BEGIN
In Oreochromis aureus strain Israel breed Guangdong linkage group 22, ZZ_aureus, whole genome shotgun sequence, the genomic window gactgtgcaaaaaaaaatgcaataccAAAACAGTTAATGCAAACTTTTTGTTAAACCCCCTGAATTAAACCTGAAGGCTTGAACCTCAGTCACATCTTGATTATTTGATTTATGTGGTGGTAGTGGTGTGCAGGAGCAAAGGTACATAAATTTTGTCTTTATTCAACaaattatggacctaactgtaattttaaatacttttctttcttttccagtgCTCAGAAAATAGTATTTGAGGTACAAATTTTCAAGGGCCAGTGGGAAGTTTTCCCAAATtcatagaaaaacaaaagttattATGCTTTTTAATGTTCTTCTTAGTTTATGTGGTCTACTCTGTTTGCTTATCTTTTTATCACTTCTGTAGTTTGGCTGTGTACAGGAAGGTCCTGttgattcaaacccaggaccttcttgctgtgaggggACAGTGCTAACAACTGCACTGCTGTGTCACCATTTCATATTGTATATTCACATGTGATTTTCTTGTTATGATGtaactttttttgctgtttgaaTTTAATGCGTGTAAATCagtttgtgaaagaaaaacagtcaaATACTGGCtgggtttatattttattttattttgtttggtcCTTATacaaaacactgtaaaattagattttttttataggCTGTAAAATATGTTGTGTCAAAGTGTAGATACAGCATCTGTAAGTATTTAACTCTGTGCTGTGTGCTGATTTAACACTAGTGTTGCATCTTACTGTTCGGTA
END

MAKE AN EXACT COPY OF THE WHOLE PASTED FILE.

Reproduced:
In Oreochromis aureus strain Israel breed Guangdong linkage group 22, ZZ_aureus, whole genome shotgun sequence, the genomic window gactgtgcaaaaaaaaatgcaataccAAAACAGTTAATGCAAACTTTTTGTTAAACCCCCTGAATTAAACCTGAAGGCTTGAACCTCAGTCACATCTTGATTATTTGATTTATGTGGTGGTAGTGGTGTGCAGGAGCAAAGGTACATAAATTTTGTCTTTATTCAACaaattatggacctaactgtaattttaaatacttttctttcttttccagtgCTCAGAAAATAGTATTTGAGGTACAAATTTTCAAGGGCCAGTGGGAAGTTTTCCCAAATtcatagaaaaacaaaagttattATGCTTTTTAATGTTCTTCTTAGTTTATGTGGTCTACTCTGTTTGCTTATCTTTTTATCACTTCTGTAGTTTGGCTGTGTACAGGAAGGTCCTGttgattcaaacccaggaccttcttgctgtgaggggACAGTGCTAACAACTGCACTGCTGTGTCACCATTTCATATTGTATATTCACATGTGATTTTCTTGTTATGATGtaactttttttgctgtttgaaTTTAATGCGTGTAAATCagtttgtgaaagaaaaacagtcaaATACTGGCtgggtttatattttattttattttgtttggtcCTTATacaaaacactgtaaaattagattttttttataggCTGTAAAATATGTTGTGTCAAAGTGTAGATACAGCATCTGTAAGTATTTAACTCTGTGCTGTGTGCTGATTTAACACTAGTGTTGCATCTTACTGTTCGGTA